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Shopping & Fashion

Personal Color Analysis Is Cool Again

Some people look better in earth tones. Others have saturated chromas. To look your best, you need Rebecca Reid to analyze your colors.
By | |Photography by Jill Broussard
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Color analysis doesn’t come cheap, but Reid notes that women pay more for repeat hair coloring in a salon. “This is a one-time investment to know your colors for the rest of your life.” Jill Broussard

For Rebecca Reid, discovering her personal color analysis—dark autumn—was life-changing. She stopped dyeing her hair. She cleaned out her closet. She finally understood why her favorite royal blue dress killed her confidence. It just wasn’t one of her blues.

Reid first learned about the practice more than a decade ago when a friend flew to Canada because she couldn’t find a stateside option for a comprehensive color analysis. When Australia-based True Colour International (TCI) came to Fort Worth to train new analysts in 2017, Reid, who had just had a baby, applied. 

Popularized in the 1980s, thanks in large part to Carole Jackson’s book Color Me Beautiful, color analysis begins with the notion that your skin’s undertones dictate what looks best on you. Jackson divided the color palette into four seasons. For decades, the question that divided mothers and daughters was simple: are you a spring, summer, autumn, or winter? 

But what Jackson got wrong—and now the TikTok generation does, too—is an oversimplification of color, Reid says. Instead of four seasons, TCI uses 12 palettes, each made up of 65 colors. The system also utilizes the Munsell Color Tree, a method developed by the American painter Albert H. Munsell to define colors in three dimensions using scales of hue, value, and chroma. For the purposes of TCI, hue refers to the cool, warm, or neutral undertones that will work best with your skin color. Value refers to whether light or dark colors will work best. And chroma refers to whether more saturated or muted colors will be the most flattering. 

Those additional dimensions are key. If your chroma is saturated, wearing soft versions of the right colors could actually have a detrimental effect. “Softness for some really mutes them,” Reid says, “and doesn’t make them look as healthy and beautiful. Everyone has a rainbow. It’s just a question of what’s best.”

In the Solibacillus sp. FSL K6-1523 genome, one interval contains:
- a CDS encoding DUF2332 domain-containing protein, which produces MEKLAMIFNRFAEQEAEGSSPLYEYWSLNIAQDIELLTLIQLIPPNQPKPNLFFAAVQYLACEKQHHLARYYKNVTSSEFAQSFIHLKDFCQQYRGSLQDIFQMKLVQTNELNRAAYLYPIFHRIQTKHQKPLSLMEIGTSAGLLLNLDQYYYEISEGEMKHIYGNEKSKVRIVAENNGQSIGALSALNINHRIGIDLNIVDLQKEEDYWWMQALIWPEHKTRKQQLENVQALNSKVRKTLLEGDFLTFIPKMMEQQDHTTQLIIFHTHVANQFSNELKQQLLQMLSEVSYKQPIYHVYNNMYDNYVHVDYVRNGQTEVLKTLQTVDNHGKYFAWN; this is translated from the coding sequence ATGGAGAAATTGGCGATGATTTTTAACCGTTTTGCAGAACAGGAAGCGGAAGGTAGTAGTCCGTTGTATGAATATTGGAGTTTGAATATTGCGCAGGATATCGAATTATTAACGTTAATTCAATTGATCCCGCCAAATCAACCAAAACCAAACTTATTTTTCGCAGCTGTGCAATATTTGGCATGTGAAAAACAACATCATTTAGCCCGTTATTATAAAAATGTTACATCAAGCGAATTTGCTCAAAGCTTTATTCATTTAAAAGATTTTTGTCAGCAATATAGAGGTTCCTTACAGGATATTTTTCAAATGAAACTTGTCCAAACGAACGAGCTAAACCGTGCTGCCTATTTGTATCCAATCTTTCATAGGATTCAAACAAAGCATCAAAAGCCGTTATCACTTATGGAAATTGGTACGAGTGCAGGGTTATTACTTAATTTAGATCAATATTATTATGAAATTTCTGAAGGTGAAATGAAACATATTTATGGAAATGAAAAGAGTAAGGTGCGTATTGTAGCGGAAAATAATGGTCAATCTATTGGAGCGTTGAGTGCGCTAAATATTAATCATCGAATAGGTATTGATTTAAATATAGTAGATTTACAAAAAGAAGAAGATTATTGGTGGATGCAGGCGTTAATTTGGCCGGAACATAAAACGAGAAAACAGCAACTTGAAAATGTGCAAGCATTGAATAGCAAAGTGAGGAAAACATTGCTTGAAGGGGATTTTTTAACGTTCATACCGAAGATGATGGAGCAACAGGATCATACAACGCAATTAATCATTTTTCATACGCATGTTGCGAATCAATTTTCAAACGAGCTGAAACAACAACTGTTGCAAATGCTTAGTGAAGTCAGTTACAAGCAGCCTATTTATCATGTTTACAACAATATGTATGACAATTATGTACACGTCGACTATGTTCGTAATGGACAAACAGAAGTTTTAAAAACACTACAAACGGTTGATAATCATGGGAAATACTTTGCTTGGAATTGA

Reid opened her personal color analysis studio, Colorpolitan, in 2018. Appointments last at least an hour and a half. They begin in Reid’s bright sitting area, where she’ll hold up 3D color trees and give the abridged version of color theory. Eventually you’ll head to a portrait studio-like space, with a gray backdrop, bright lights, a mirror, and a rack of fabric swatches in every color imaginable. TCI uses gray as a base, Reid says, because it’s more neutralizing than white (another thing most people get wrong). 

 Reid works through a checklist, draping various colors on clients to check how they affect their complexion. Once the palette is picked, Reid will also walk through new makeup colors with clients, suggesting perfect blushes and lipsticks.  

Some get emotional during the session. “There are tears because they just have never been told something really, really authentic about their beauty,” Reid says. “And it makes me feel like what I do is of value because people see themselves in a different way.”  

Reid welcomes both individuals and groups, which she especially enjoys. Everyone sips coffee, chats, and hypes each other up. She had to ban alcohol, though. She says, “People turned red.” 


This story originally appeared in the December issue of D Magazine with the headline “Not Everyone Gets the Blues. Write to [email protected].

Author

Catherine Wendlandt

Catherine Wendlandt

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Catherine Wendlandt is the online associate editor for D Magazine’s Living and Home and Garden blogs, where she covers all…

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